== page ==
Set up tally sheets, progress charts, use a timer, employ the use of sticker or stamp collection.
It’s a natural instinct to want to win in any competition — your child will be motivated by that instinct, and they’ll have tons of fun too!
PS – Don’t turn the competition into a comparison though!
5. Talk it out
We’ve heard it many, many times, whether at work or at school back in the day or even in our families and relationships: Communication is key. Encourage sincere and open communication between you and your kids.
They may get frustrated or tired or stressed as they try to work on their tasks. Talk it out with them.
Be there to listen to their struggles, ask them to teach you what they learned, and discuss what they’re finding hard to accomplish.
The more you talk about it, the more they’ll see past the difficulties and find out what they love about what they are doing.
6. Let them know that mistakes are okay
Ah, failure. It’s something that can affect adults deeply. Even more so kids, who are less equipped to handle the idea of failing.
Some kids are so afraid to fail that they won’t even embark on a new activity unless they know perfectly well how to do it — especially if they’ve experienced feeling shamed for not being successful at something.
Reassure your child that mistakes are okay; they’re a normal part of the process. Show them that mistakes don’t need to be feared.
Teach them that these are all stepping stones to a successful venture — and that you’re right there with them on their journey to success, mistakes and all.
Let them know that flaws are okay, and that everyone has them.
Encourage them to embrace these flaws and don’t point them out; rather, help them to turn these shortcomings into something beneficial for them.
7. Appreciate and celebrate
Simply getting started, and trying, are already milestones!
Making an effort is a big thing and one that you should always remember to appreciate.
Whether they’ve begun on their art project or set the table by themselves or got ready for bed, your children deserve appreciation.
They need to feel that you see and appreciate what they do.
Even the smallest gesture of appreciation will go a long way in motivating your children. And another boost is to celebrate their achievements, the big ones and the little ones.
Show them how proud you are of them, and that their accomplishments deserve to be celebrated.
Feeling appreciated and seeing what can happen with a good attitude and hard work will drive them to become more motivated.
8. Let them take the lead
As parents, our instinct is to take control, because we believe we know what’s best for our kids.
But a great way to make them more motivated is actually to let them have a little bit of that control.
Research has said that a big part of why parents and teachers experience difficulty in motivating children is because of the desire to direct and dictate all that they do.
The more your child feels they have no part in the decision-making for their lives, the less they feel like sticking to what’s been decided.
Let them have some control. Allow them to have choices.
Let them choose what snack they want, or what homework they want to do first.
It will make them feel like it’s their choice to do the task, and they will respond with more motivation.
A healthy self-image is what it’s all about
If a child knows in his heart that he is worth a lot and that he is somebody who will make a difference and do great things, then he will be more on the path to achieving their dreams and goals.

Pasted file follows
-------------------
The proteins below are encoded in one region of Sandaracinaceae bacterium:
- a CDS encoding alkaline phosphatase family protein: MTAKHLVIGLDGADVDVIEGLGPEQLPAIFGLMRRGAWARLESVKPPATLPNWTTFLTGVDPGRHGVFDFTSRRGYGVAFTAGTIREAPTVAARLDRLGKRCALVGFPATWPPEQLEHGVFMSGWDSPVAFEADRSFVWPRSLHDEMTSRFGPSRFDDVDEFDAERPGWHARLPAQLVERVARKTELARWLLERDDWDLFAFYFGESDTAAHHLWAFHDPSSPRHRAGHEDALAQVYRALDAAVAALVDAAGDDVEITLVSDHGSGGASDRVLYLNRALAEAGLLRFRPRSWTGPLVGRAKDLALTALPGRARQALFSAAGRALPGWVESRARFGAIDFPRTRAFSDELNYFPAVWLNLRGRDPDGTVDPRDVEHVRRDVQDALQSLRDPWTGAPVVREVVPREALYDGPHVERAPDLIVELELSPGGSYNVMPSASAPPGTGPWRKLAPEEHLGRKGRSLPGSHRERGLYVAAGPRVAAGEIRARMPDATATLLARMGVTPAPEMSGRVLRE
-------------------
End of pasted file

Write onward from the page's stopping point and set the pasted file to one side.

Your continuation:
Tell them how much you believe in them. Show them that they can accomplish so many amazing things.
Of course, raising expectations too high is to be avoided, but let them know that they can do so much if they tap into their potential.
Empower your child with a healthy self-image and confidence — these are big factors in motivating a person to aim higher and reach farther.
9. Be encouraging and supportive
When you see that your children lack in motivation, it can feel very frustrating. That’s totally normal.
And being clueless about how to help them become more motivated can feel even more frustrating. That’s totally normal, too.
But this is also when they need you the most to be encouraging and supportive.
Show them that you are always there to encourage them and support them.
When they experience a setback, tell them all the good things they did.
Say it. Positive reinforcement uplifts the spirit and lets them know that you recognize their progress and efforts.
This will motivate them to keep on going, to pick themselves up and forge onward!
10. Walk the talk
At the end of the day, kids draw inspiration and strength from their parents. They look up to you the most. They think the world of you.
So the best way to help your children become more motivated is to show them how you yourselves are becoming more motivated.
Change your way of thinking, make tweaks in your day to day, embrace change when needed — when your kids see what you are doing and see the results, they will be inspired to be more motivated and positive too.
Help them to chase their dreams and reach their goals by chasing your dreams and reaching your goals
11. Lead by example, and your children are more likely to follow.
Motivation can be very elusive and very difficult to attain.
Don’t forget that it can be a struggle for everyone — most especially to young minds who need all the guidance they can get.
Kids will be kids, and it won’t always be easy.
But with commitment, perspective, motivation (of course!) and heart, you’ll be able to help your kids grow into motivated, confident individuals.
You’ve got this!
Hey there, Martha here, a full-time mom of two, currently trying to bring a small impact in everyone’s life whom I can reach through The Queen Momma. I usually write on topics related to parenting, pregnancy and motherhood. Having gone through a few rocky relationships myself, I consider myself somewhat of an “expert” on topics related to dating and relationships.
I formerly worked at Special Needs Network Inc and BrightStar Care of Beverly Hills as a head manager. I have a passion for assisting organizations and individuals in achieving their objectives and have had the opportunity to do so throughout my professional career. At present, writing for The Queen Momma is a great addition to my professional career.